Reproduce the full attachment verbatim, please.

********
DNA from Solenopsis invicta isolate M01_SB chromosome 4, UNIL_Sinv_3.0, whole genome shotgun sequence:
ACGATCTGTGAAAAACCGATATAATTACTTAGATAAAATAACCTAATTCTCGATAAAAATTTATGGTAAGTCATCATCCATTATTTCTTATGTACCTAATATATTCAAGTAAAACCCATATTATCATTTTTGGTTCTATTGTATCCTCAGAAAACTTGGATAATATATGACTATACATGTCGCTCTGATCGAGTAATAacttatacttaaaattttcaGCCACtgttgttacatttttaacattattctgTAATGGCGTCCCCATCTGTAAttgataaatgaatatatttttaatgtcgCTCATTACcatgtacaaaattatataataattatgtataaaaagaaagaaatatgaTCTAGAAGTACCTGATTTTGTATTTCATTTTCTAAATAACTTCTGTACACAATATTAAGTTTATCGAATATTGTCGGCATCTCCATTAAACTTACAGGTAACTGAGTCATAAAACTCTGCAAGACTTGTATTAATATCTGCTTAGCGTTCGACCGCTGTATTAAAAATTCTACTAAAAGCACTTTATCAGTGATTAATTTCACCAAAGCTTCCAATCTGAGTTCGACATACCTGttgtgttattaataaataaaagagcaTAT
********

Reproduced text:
DNA from Solenopsis invicta isolate M01_SB chromosome 4, UNIL_Sinv_3.0, whole genome shotgun sequence:
ACGATCTGTGAAAAACCGATATAATTACTTAGATAAAATAACCTAATTCTCGATAAAAATTTATGGTAAGTCATCATCCATTATTTCTTATGTACCTAATATATTCAAGTAAAACCCATATTATCATTTTTGGTTCTATTGTATCCTCAGAAAACTTGGATAATATATGACTATACATGTCGCTCTGATCGAGTAATAacttatacttaaaattttcaGCCACtgttgttacatttttaacattattctgTAATGGCGTCCCCATCTGTAAttgataaatgaatatatttttaatgtcgCTCATTACcatgtacaaaattatataataattatgtataaaaagaaagaaatatgaTCTAGAAGTACCTGATTTTGTATTTCATTTTCTAAATAACTTCTGTACACAATATTAAGTTTATCGAATATTGTCGGCATCTCCATTAAACTTACAGGTAACTGAGTCATAAAACTCTGCAAGACTTGTATTAATATCTGCTTAGCGTTCGACCGCTGTATTAAAAATTCTACTAAAAGCACTTTATCAGTGATTAATTTCACCAAAGCTTCCAATCTGAGTTCGACATACCTGttgtgttattaataaataaaagagcaTAT